In France, Securitization is governed by the law 88-1201 of December 23 1988 and its subsequent revisions. In a French securitization transaction a financial institution or corporate transfers financial assets to a FCC the entity that the law created to act as the SPV. An FCC has no corporate status, the units it issues to finance itself represent undivided ownership interest in its assets. An FCC must be jointly established by a management company and a custodian. Assets sold to the FCC are removed from the balance sheet of the originator. The FCC is bankruptcy remote from the transferor of the assets and investors have no recourse back to the transferor. The FCC is tax neutral, it can buy receivables from financial institutions and corporates, and can buy non-performing loans and it can purchase loans originated outside of France. An FCC can borrow funds and enter into derivative contracts to enhance liquidity. The FCC can issue multiple series of securities secured by a single pool of assets or it can be compartmentalized and issue multiple series each one secured against a different pool of assets. The asset pool can revolve so that the maturity of the assets is disconnected from the maturity of the securities issued by the FCC and the FCC can purchase additional receivables after its creation. We emphasize what the FCC can do because the original 1988 law constrained the FCC to making a onetime purchase of performing assets that had maturities greater than two years from banks or the Caisse des Depot et Consignations and to financing the purchase with a single series of securities. The FCC was unable to borrow for liquidity purposes.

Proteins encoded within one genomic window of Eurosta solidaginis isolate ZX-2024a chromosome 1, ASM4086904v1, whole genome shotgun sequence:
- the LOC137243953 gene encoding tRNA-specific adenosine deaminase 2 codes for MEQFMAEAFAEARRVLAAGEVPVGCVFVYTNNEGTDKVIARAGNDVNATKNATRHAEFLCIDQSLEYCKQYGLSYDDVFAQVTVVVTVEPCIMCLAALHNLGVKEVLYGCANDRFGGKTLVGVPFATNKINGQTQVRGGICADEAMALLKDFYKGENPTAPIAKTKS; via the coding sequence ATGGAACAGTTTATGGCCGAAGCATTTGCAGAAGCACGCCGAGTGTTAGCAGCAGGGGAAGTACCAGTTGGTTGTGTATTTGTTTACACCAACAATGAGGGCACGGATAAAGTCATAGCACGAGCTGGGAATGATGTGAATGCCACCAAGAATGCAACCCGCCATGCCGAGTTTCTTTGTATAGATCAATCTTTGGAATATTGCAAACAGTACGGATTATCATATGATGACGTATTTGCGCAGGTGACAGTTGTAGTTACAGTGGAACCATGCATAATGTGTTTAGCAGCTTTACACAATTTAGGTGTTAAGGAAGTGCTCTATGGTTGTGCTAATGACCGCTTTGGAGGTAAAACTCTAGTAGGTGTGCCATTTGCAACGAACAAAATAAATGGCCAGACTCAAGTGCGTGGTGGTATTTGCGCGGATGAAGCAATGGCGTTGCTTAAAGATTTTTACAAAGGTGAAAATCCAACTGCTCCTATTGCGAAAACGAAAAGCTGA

Master Domos, the securitization program Paribas uses to securitize mortgages originated by its subsidiary, Union de Credit pour le Batiment (UCB), is a Fond Commun de Creance able to issue multiple series of mortgage backed securities to finance a revolving pool of mortgages. (10) Credit enhancement is considerably less than the 25% overcollateralization required by CRH. Master Domos is capitalized with two levels of credit enhancement. The senior notes are supported by a subordinate note equal to 5% of the mortgage pool balance and by a reserve fund set at 1.5% of the pool balance. Subordinate notes are enhanced by the reserve fund. Master Domos finances a broader array of mortgage contracts than banks are able to refinance through CRH. Master Domos purchases both fixed and floating rate loans as well as loans that give the mortgagor the option to convert from a floating rate loan to a fixed rate loan, and mortgages that have payment schedules linked to the inflation rate. In addition to mortgages Master Domos buys guaranteed housing loans "prets immobiliers cautionnes". Principal and unpaid interest are guaranteed by an insurance company. A program like Master Domos is more flexible than CRH but not necessarily a substitute for CRH. CRH still enjoys funding advantages over those of FCCs, which it passes along to its owners in the form of lower yields, however, it is unclear whether the reduced yield is offset by the additional capital CRH requires over securitization. CRH placed Euro 975 million 10 year bonds in January of 2000 at a spread of 47 bp over the 10 year Euro Bund index. Master Domos issued a series of sequential notes (Domos 1999-1) to fired a purchase of fixed rate and floating rate mortgages. Tranche A4 rated AAA was issued with an expected maturity of 10 years at 70 basis points over the 10 year Euro Bund. (11)